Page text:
Nutrition Health Review

FALL 2017

Nutrition Health Review provides consumers updates on the latest medical research, news, trends, and products in nutrition and healthy living.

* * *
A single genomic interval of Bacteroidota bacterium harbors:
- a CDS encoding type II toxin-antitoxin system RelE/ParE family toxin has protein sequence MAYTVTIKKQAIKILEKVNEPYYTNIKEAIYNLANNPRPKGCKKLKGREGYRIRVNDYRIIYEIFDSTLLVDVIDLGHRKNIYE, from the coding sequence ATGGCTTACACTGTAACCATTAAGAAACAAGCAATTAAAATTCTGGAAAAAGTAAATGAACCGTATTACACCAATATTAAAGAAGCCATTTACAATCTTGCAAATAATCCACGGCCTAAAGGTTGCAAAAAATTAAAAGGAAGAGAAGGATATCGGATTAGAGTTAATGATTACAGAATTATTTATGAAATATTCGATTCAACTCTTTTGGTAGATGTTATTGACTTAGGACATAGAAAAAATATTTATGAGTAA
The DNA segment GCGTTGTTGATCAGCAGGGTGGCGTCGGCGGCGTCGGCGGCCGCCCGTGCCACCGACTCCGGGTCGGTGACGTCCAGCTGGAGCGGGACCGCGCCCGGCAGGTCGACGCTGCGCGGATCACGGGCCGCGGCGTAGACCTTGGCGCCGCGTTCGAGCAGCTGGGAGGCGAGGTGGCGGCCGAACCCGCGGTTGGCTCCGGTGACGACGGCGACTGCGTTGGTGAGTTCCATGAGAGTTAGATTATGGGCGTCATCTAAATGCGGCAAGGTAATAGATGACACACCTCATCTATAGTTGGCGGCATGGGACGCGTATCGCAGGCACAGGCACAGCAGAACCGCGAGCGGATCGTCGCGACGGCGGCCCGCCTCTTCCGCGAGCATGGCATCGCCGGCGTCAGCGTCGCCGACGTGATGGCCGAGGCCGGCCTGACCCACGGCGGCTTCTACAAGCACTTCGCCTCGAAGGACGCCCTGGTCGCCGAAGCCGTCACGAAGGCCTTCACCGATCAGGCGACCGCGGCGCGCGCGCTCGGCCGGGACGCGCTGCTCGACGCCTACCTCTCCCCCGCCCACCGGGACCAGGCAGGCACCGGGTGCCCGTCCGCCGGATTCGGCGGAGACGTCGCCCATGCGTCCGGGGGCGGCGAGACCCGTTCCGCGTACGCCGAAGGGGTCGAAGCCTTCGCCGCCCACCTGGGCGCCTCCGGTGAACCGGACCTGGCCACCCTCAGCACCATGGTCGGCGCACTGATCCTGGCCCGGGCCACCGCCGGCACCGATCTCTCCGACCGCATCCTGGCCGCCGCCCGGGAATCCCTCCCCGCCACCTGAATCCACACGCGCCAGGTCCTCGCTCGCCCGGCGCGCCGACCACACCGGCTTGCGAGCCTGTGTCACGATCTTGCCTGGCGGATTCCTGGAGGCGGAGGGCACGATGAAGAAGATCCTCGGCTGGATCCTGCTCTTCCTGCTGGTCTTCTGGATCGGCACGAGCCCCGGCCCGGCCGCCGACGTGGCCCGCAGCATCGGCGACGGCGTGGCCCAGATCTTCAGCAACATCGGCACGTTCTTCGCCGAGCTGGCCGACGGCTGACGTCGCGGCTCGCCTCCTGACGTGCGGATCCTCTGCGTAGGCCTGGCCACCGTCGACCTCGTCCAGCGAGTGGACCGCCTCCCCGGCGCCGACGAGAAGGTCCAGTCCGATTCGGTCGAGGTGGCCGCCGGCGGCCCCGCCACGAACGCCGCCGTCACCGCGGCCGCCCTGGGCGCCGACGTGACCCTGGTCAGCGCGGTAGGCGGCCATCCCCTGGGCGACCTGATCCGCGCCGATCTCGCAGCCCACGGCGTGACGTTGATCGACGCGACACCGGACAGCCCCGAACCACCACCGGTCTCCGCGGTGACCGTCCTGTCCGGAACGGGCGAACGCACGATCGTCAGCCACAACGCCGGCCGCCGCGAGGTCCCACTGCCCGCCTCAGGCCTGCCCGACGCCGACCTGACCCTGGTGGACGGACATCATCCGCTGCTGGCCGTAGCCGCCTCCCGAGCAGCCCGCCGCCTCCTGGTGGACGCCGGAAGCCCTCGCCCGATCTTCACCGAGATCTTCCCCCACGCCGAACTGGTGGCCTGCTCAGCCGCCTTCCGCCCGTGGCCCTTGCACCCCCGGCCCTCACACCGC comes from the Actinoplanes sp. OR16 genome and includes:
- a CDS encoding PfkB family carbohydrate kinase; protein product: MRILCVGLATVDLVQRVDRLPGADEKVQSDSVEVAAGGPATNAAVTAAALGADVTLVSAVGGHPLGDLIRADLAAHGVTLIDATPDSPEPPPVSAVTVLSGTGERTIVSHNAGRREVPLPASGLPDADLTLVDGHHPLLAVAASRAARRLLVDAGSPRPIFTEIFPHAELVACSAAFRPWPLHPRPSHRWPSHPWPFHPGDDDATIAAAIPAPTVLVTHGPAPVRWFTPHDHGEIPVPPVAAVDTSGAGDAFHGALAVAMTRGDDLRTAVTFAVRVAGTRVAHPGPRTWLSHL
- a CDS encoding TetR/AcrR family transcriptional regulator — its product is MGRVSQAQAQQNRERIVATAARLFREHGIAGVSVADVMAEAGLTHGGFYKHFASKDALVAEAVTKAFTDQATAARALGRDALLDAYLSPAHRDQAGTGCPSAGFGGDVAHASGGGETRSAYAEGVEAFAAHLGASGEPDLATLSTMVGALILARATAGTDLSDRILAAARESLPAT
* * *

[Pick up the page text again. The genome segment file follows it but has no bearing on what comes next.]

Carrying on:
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18 N u t r i t i o n H e a l t h Rev i ew • • • Puzzle games can improve mental flexibility, study shows. Have you ever heard of the popular video game Cut the Rope? If you haven't, it's a fun game for all ages that can be downloaded onto your phone through your phone's applicaƟon store. Cut the Rope is a complex puzzle game, with the objecƟve being to get a piece of candy into the mouth of a liƩle cartoon monster. The candy is aƩached to a series of ropes, and players must cut these ropes in a strategic manner in order to swing the piece of candy around obstacles and into the monster's mouth. During the study, conducted at Nanyang Technological University and published in the journal Computers in Human Behavior in 2014, students played either Cut the Rope or another designated game for one hour a day for four weeks. Upon compleƟon, cogniƟve tests showed that players of Cut the Rope saw improvement in mental flexibility and ability to adapt and focus. ParƟcipants selected to play games other than Cut the Rope did not see these same effects. BOOKS ON THE BRAIN: READING FOR ENHANCED COGNITIVE PERFORMANCE A study from 2013 published in the Journal of the American Academy of Neurology suggests that sustaining a habit of reading throughout one's life can significantly decrease mental decline in old age. For this study, 294 elderly people were given thinking and memory tests every year for six years. In addiƟon, the parƟcipants completed surveys that determined how oŌen they parƟcipated in mentally sƟmulaƟng acƟviƟes, such as reading and wriƟng, throughout their lives and in the present day. AŌer parƟcipants died, their brains were examined for evidence of the physical signs of demenƟa, such as lesions, brain plaques, and tangles. The study found that the rate of decline was reduced by 32 percent in people with frequent mental acƟvity in late life, compared to average mental acƟvity, while the rate of decline of those with infrequent acƟvity was 48-percent faster than those with average acƟvity. This is great news for everyone reading this issue. Keep it up! It's good for your brain. Eigh ings You Ca o Prevent a Stroke A ccording to Harvard Health, advancing in age and/or having a relative that has suffered a stroke increase the likelihood of a stroke; however, they provide eight lifestyle changes that can help prevent strokes. 1. Lower blood pressure. Reduce salt and cholesterol in your diet 2. Eat well. Aim for 4 to 5 cups of fruits and vegetables every day, 2 to 3 servings of fish per week, and daily servings of whole grains and low-fat dairy 3. Exercise. Achieve at least 30 minutes of exercise each day (aim for more if possible). 4. Quit smoking! As if there weren't enough reasons to quit, smoking accelerates clot formation by thickening your blood and increasing the amount of plaque buildup in the arteries. 5. Mind your weight. Obesity, along with comorbidities such as diabetes and high blood pressure, increase your chance of stroke. If your body mass index (BMI) classifies you as overweight, losing as little as 10 pounds can have a significant impact on your risk of stroke. 6. Cut back on alcohol. Drink in moderation— aim for no more than one alcoholic beverage per day. Your best choice is a 5-ounce glass of red wine, which contains resveratrol, thought to protect both your heart and brain. 7. Treat atrial fibrillation. This condition is a form of irregular heartbeat that causes clots to form in the heart. These clots can travel to the brain, causing a stroke. Symptoms of atrial fibrillation include heart palpitations and shortness of breath. 8. Treat diabetes. Monitor your blood sugar and follow treatment guidelines recommended by your doctor in order to keep blood sugar under control and reduce stroke risk. Source: 7 Things You Can Do To Prevent a Stroke. Nov 2017. Harvard Health. you-can-do-to-prevent-a-stroke

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